As I’ve announced last week, I am working on a new product, Manula, a tool for creating online manuals.
But how did I end up in the market of manual authoring tools? Why did I choose this particular area for my new challenge?
Well, like many software ideas, it started with a problem I was running into myself.
The Collectorz.com software manuals
A few years ago, we were fed up with the clumsiness of our manuals being included with our software in the form of Windows help files. You know how it goes, your new software version is ready for release and you’re eager to get it out there. So bringing the manual up-to-date with your new features often takes a back seat. Sometimes you whip up some new topics quickly, sometimes you just skip that part completely.
And then, the software is released, with the less-than-optimal manual included in the installer. So even if you do improve the new topics later, you will have to build a new version of your software and installer to get the updated manual in the hands of your users.
At Collectorz.com, this awkward process just didn’t work and resulted in our manuals always being outdated. So I figured, what if we could maintain and update our manuals without releasing a new version of the software or its’ installer. That would let us start with some quick basic topics, then go all-the-way after the software release and even tweak the topic contents based on user feedback.
The CLZ Manual Admin
Of course, the obvious solution is to have your manuals online.
So I started looking for a tool to create online manuals. Not a desktop app that exports to HTML. No I wanted an online tool, a web-application to create and maintain online manuals. In other words a content management tool for online manuals.
And strangely enough, at the time (I am talking early 2009 here) I could find no such thing.
So I did what developers usually do in situations like this: I created it myself 🙂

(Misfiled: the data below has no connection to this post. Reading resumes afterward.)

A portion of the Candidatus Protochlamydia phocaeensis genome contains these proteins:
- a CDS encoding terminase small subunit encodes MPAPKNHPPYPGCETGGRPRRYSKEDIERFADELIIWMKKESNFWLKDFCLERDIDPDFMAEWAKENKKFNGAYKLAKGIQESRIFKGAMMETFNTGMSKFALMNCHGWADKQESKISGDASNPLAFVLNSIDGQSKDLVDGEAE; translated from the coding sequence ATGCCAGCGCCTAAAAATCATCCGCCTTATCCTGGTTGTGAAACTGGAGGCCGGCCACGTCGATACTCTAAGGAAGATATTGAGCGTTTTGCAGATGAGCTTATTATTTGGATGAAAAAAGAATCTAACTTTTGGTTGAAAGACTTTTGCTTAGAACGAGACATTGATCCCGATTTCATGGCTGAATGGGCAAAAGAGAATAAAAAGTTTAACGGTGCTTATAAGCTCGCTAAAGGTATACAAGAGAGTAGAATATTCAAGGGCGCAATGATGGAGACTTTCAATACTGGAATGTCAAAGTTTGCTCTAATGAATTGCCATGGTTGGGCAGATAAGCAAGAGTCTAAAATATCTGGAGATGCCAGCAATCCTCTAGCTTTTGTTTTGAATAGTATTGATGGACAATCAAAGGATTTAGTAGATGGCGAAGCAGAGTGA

Simply dubbed “the CLZ Manual Admin”, it started out as a very basic in-house tool, completely focussed on our products and the way we like to do things at Collectorz.com, cutting corners where possible. But already including some smart methods for sharing topics between manuals (essential for efficiently maintaining the manuals for 9 different but similar Windows and Mac products). Later, based on feedback from our support guys, I added tracking features to measure topic popularity and thumbs up/down ratings for keeping track of topic quality.
Of course, these support guys, who maintain our manuals, have more ideas for enhancements and new features. But instead of hacking them into the existing web-app, I decided to start from scratch and turn this in-house tool into a real product that we could sell. An application suited for use by other software developers and basically everyone who needs to create and maintain online manuals. Manula was born.
And now Collectorz.com is my first “customer” 🙂
We’re already using Manula to create the manual for our upcoming CLZ Comics 2.0 app for iOS. An excellent opportunity to test the Manula admin tool and the responsiveness of the live manuals on multiple device types (desktop, iPad and iPhone).
So I was just thinking that it would be great advertising if you made the tech available for freemium for open source projects. I know I’d probably be more apt to write documentation for my stuff if there was an easy way to write and publish it. Just a thought 🙂
Thanks for the suggestion. I am afraid there will not be a freemium edition of Manula, but there will be a cheap “one manual, one author” subscription level.